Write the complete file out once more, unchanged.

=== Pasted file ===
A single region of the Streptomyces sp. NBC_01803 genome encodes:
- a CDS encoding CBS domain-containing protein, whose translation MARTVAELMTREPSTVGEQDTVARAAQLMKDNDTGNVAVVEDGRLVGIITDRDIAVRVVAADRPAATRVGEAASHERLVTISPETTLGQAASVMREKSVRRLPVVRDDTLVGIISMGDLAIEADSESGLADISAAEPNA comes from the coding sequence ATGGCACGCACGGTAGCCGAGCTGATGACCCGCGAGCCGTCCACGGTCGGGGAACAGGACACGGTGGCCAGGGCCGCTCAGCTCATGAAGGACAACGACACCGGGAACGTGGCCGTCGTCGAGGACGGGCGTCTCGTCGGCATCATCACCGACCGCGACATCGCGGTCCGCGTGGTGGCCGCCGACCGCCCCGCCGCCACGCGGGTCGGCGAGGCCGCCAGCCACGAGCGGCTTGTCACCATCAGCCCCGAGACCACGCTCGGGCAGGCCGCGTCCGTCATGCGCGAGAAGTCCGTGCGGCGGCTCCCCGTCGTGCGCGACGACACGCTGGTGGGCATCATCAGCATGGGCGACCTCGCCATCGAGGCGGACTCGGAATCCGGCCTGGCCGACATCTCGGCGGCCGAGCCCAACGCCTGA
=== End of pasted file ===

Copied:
A single region of the Streptomyces sp. NBC_01803 genome encodes:
- a CDS encoding CBS domain-containing protein, whose translation MARTVAELMTREPSTVGEQDTVARAAQLMKDNDTGNVAVVEDGRLVGIITDRDIAVRVVAADRPAATRVGEAASHERLVTISPETTLGQAASVMREKSVRRLPVVRDDTLVGIISMGDLAIEADSESGLADISAAEPNA comes from the coding sequence ATGGCACGCACGGTAGCCGAGCTGATGACCCGCGAGCCGTCCACGGTCGGGGAACAGGACACGGTGGCCAGGGCCGCTCAGCTCATGAAGGACAACGACACCGGGAACGTGGCCGTCGTCGAGGACGGGCGTCTCGTCGGCATCATCACCGACCGCGACATCGCGGTCCGCGTGGTGGCCGCCGACCGCCCCGCCGCCACGCGGGTCGGCGAGGCCGCCAGCCACGAGCGGCTTGTCACCATCAGCCCCGAGACCACGCTCGGGCAGGCCGCGTCCGTCATGCGCGAGAAGTCCGTGCGGCGGCTCCCCGTCGTGCGCGACGACACGCTGGTGGGCATCATCAGCATGGGCGACCTCGCCATCGAGGCGGACTCGGAATCCGGCCTGGCCGACATCTCGGCGGCCGAGCCCAACGCCTGA